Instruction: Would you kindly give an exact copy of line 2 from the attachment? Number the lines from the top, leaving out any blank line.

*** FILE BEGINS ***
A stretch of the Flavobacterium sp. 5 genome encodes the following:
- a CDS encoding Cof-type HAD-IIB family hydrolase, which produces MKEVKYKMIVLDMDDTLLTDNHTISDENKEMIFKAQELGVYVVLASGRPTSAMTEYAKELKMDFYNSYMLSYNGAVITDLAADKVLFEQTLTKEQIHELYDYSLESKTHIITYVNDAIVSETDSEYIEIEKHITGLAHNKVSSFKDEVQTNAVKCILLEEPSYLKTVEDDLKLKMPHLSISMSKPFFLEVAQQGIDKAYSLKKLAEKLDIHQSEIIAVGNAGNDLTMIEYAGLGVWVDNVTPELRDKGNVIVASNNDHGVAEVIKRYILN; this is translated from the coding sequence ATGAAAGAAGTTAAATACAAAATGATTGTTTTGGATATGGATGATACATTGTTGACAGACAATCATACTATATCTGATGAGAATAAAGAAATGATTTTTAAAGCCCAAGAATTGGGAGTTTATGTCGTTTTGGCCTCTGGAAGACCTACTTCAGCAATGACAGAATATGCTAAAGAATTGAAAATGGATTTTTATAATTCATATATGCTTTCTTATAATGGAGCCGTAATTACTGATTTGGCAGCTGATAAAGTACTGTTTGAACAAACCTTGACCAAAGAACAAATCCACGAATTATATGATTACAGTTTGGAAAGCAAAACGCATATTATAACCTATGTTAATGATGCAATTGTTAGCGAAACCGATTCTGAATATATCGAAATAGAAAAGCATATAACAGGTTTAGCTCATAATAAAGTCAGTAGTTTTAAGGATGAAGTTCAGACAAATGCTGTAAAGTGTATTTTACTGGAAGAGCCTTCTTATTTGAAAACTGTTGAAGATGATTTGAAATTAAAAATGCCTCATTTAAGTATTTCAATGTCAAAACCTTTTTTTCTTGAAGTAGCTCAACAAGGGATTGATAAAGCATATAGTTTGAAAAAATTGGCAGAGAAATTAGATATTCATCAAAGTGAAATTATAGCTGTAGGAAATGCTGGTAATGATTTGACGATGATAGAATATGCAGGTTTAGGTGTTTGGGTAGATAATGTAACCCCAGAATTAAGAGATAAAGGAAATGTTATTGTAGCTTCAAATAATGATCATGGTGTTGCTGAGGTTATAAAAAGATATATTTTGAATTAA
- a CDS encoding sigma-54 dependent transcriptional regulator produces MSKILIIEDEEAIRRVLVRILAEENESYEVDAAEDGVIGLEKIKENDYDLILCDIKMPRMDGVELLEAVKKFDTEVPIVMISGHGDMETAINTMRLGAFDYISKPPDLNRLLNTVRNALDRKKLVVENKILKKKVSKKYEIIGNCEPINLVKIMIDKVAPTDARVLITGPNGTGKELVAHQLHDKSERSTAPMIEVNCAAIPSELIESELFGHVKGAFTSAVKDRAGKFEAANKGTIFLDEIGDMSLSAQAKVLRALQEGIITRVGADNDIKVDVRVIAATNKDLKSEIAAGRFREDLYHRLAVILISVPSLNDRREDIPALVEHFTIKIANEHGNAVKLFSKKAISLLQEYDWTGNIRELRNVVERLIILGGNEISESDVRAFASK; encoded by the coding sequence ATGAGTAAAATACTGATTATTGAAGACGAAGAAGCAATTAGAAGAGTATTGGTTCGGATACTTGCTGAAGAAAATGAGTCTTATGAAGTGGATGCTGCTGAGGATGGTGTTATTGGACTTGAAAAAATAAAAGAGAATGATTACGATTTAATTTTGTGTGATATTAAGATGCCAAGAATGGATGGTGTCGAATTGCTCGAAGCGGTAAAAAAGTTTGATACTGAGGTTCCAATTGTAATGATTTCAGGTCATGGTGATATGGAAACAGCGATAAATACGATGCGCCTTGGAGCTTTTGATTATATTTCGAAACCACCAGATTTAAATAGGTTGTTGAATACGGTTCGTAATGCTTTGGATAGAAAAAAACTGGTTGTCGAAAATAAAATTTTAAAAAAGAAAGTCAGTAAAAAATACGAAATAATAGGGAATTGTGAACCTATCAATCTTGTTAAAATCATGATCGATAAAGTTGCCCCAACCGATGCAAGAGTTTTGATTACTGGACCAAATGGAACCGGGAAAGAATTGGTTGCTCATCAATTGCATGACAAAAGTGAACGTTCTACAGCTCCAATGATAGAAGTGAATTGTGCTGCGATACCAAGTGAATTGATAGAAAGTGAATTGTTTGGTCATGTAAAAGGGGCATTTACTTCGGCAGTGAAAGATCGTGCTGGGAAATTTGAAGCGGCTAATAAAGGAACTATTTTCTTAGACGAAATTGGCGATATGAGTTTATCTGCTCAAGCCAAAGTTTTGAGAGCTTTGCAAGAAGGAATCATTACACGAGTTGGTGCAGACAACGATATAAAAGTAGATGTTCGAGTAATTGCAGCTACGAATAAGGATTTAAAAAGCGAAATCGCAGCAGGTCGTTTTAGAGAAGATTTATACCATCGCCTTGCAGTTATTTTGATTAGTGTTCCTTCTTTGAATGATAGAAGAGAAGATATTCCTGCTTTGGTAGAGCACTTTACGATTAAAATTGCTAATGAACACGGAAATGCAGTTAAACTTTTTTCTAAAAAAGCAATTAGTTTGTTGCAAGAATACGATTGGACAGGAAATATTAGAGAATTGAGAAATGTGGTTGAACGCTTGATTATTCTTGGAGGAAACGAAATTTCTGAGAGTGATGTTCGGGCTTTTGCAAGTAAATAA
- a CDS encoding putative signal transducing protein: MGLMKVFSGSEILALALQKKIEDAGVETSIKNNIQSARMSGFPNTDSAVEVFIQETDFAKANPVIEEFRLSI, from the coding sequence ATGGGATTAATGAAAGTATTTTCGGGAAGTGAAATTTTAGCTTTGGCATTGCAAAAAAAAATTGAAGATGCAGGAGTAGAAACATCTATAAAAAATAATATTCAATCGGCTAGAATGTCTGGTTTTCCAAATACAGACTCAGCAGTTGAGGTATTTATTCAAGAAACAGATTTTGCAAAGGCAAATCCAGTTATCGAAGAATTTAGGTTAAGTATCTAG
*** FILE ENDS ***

- a CDS encoding Cof-type HAD-IIB family hydrolase, which produces MKEVKYKMIVLDMDDTLLTDNHTISDENKEMIFKAQELGVYVVLASGRPTSAMTEYAKELKMDFYNSYMLSYNGAVITDLAADKVLFEQTLTKEQIHELYDYSLESKTHIITYVNDAIVSETDSEYIEIEKHITGLAHNKVSSFKDEVQTNAVKCILLEEPSYLKTVEDDLKLKMPHLSISMSKPFFLEVAQQGIDKAYSLKKLAEKLDIHQSEIIAVGNAGNDLTMIEYAGLGVWVDNVTPELRDKGNVIVASNNDHGVAEVIKRYILN; this is translated from the coding sequence ATGAAAGAAGTTAAATACAAAATGATTGTTTTGGATATGGATGATACATTGTTGACAGACAATCATACTATATCTGATGAGAATAAAGAAATGATTTTTAAAGCCCAAGAATTGGGAGTTTATGTCGTTTTGGCCTCTGGAAGACCTACTTCAGCAATGACAGAATATGCTAAAGAATTGAAAATGGATTTTTATAATTCATATATGCTTTCTTATAATGGAGCCGTAATTACTGATTTGGCAGCTGATAAAGTACTGTTTGAACAAACCTTGACCAAAGAACAAATCCACGAATTATATGATTACAGTTTGGAAAGCAAAACGCATATTATAACCTATGTTAATGATGCAATTGTTAGCGAAACCGATTCTGAATATATCGAAATAGAAAAGCATATAACAGGTTTAGCTCATAATAAAGTCAGTAGTTTTAAGGATGAAGTTCAGACAAATGCTGTAAAGTGTATTTTACTGGAAGAGCCTTCTTATTTGAAAACTGTTGAAGATGATTTGAAATTAAAAATGCCTCATTTAAGTATTTCAATGTCAAAACCTTTTTTTCTTGAAGTAGCTCAACAAGGGATTGATAAAGCATATAGTTTGAAAAAATTGGCAGAGAAATTAGATATTCATCAAAGTGAAATTATAGCTGTAGGAAATGCTGGTAATGATTTGACGATGATAGAATATGCAGGTTTAGGTGTTTGGGTAGATAATGTAACCCCAGAATTAAGAGATAAAGGAAATGTTATTGTAGCTTCAAATAATGATCATGGTGTTGCTGAGGTTATAAAAAGATATATTTTGAATTAA